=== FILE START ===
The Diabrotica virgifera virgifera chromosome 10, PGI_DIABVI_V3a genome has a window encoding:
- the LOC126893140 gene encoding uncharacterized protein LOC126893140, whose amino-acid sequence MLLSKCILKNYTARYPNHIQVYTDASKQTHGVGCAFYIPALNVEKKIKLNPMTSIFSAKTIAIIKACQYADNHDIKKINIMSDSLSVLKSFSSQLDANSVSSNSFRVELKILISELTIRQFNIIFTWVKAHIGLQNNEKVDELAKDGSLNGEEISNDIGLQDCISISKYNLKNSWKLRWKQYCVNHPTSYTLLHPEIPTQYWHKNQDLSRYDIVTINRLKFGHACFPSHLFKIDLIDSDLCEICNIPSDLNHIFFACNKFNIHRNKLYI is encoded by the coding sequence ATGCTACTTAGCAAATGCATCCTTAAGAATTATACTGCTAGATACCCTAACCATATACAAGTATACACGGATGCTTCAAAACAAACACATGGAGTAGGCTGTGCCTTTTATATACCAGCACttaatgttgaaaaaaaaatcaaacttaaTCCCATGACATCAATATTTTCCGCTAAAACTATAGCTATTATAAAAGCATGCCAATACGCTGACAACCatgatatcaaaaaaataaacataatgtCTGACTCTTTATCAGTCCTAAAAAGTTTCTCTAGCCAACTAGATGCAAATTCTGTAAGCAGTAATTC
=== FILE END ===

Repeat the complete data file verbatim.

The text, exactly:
The Diabrotica virgifera virgifera chromosome 10, PGI_DIABVI_V3a genome has a window encoding:
- the LOC126893140 gene encoding uncharacterized protein LOC126893140, whose amino-acid sequence MLLSKCILKNYTARYPNHIQVYTDASKQTHGVGCAFYIPALNVEKKIKLNPMTSIFSAKTIAIIKACQYADNHDIKKINIMSDSLSVLKSFSSQLDANSVSSNSFRVELKILISELTIRQFNIIFTWVKAHIGLQNNEKVDELAKDGSLNGEEISNDIGLQDCISISKYNLKNSWKLRWKQYCVNHPTSYTLLHPEIPTQYWHKNQDLSRYDIVTINRLKFGHACFPSHLFKIDLIDSDLCEICNIPSDLNHIFFACNKFNIHRNKLYI is encoded by the coding sequence ATGCTACTTAGCAAATGCATCCTTAAGAATTATACTGCTAGATACCCTAACCATATACAAGTATACACGGATGCTTCAAAACAAACACATGGAGTAGGCTGTGCCTTTTATATACCAGCACttaatgttgaaaaaaaaatcaaacttaaTCCCATGACATCAATATTTTCCGCTAAAACTATAGCTATTATAAAAGCATGCCAATACGCTGACAACCatgatatcaaaaaaataaacataatgtCTGACTCTTTATCAGTCCTAAAAAGTTTCTCTAGCCAACTAGATGCAAATTCTGTAAGCAGTAATTC